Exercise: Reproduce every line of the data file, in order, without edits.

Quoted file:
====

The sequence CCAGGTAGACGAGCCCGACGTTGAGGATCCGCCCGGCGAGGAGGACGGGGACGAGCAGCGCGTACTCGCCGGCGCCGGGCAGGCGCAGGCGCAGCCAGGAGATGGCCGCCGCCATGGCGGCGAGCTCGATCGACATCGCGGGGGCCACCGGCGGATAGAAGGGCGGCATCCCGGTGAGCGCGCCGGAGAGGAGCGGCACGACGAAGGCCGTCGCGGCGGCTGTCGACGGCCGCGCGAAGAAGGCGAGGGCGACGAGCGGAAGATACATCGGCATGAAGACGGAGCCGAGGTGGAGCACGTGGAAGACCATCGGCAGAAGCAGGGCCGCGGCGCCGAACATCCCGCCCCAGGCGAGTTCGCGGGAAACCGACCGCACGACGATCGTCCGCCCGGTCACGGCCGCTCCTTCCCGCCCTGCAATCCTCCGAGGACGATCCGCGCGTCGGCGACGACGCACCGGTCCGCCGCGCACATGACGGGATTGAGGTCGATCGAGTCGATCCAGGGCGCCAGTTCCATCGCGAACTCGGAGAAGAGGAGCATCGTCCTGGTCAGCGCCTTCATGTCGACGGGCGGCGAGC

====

The sequence CCAGGTAGACGAGCCCGACGTTGAGGATCCGCCCGGCGAGGAGGACGGGGACGAGCAGCGCGTACTCGCCGGCGCCGGGCAGGCGCAGGCGCAGCCAGGAGATGGCCGCCGCCATGGCGGCGAGCTCGATCGACATCGCGGGGGCCACCGGCGGATAGAAGGGCGGCATCCCGGTGAGCGCGCCGGAGAGGAGCGGCACGACGAAGGCCGTCGCGGCGGCTGTCGACGGCCGCGCGAAGAAGGCGAGGGCGACGAGCGGAAGATACATCGGCATGAAGACGGAGCCGAGGTGGAGCACGTGGAAGACCATCGGCAGAAGCAGGGCCGCGGCGCCGAACATCCCGCCCCAGGCGAGTTCGCGGGAAACCGACCGCACGACGATCGTCCGCCCGGTCACGGCCGCTCCTTCCCGCCCTGCAATCCTCCGAGGACGATCCGCGCGTCGGCGACGACGCACCGGTCCGCCGCGCACATGACGGGATTGAGGTCGATCGAGTCGATCCAGGGCGCCAGTTCCATCGCGAACTCGGAGAAGAGGAGCATCGTCCTGGTCAGCGCCTTCATGTCGACGGGCGGCGAGC